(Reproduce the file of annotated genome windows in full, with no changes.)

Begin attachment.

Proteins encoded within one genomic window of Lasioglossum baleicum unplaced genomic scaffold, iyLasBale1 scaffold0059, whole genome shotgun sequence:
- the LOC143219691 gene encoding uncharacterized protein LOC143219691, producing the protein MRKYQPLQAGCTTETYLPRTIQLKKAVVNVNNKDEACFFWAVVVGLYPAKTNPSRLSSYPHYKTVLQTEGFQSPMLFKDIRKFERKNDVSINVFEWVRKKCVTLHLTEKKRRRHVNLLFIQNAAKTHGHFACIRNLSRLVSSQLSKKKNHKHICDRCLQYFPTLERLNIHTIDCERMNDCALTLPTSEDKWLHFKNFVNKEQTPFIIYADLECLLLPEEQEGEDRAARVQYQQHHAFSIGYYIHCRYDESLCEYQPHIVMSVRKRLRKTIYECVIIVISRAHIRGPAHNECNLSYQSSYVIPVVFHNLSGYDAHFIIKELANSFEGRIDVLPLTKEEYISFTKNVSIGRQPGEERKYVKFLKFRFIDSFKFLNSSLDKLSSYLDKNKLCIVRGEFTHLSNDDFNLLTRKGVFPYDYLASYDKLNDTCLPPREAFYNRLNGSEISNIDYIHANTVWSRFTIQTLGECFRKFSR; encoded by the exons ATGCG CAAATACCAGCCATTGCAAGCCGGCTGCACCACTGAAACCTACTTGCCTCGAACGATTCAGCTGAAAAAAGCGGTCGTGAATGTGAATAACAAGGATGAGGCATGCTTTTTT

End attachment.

Proteins encoded within one genomic window of Lasioglossum baleicum unplaced genomic scaffold, iyLasBale1 scaffold0059, whole genome shotgun sequence:
- the LOC143219691 gene encoding uncharacterized protein LOC143219691, producing the protein MRKYQPLQAGCTTETYLPRTIQLKKAVVNVNNKDEACFFWAVVVGLYPAKTNPSRLSSYPHYKTVLQTEGFQSPMLFKDIRKFERKNDVSINVFEWVRKKCVTLHLTEKKRRRHVNLLFIQNAAKTHGHFACIRNLSRLVSSQLSKKKNHKHICDRCLQYFPTLERLNIHTIDCERMNDCALTLPTSEDKWLHFKNFVNKEQTPFIIYADLECLLLPEEQEGEDRAARVQYQQHHAFSIGYYIHCRYDESLCEYQPHIVMSVRKRLRKTIYECVIIVISRAHIRGPAHNECNLSYQSSYVIPVVFHNLSGYDAHFIIKELANSFEGRIDVLPLTKEEYISFTKNVSIGRQPGEERKYVKFLKFRFIDSFKFLNSSLDKLSSYLDKNKLCIVRGEFTHLSNDDFNLLTRKGVFPYDYLASYDKLNDTCLPPREAFYNRLNGSEISNIDYIHANTVWSRFTIQTLGECFRKFSR; encoded by the exons ATGCG CAAATACCAGCCATTGCAAGCCGGCTGCACCACTGAAACCTACTTGCCTCGAACGATTCAGCTGAAAAAAGCGGTCGTGAATGTGAATAACAAGGATGAGGCATGCTTTTTT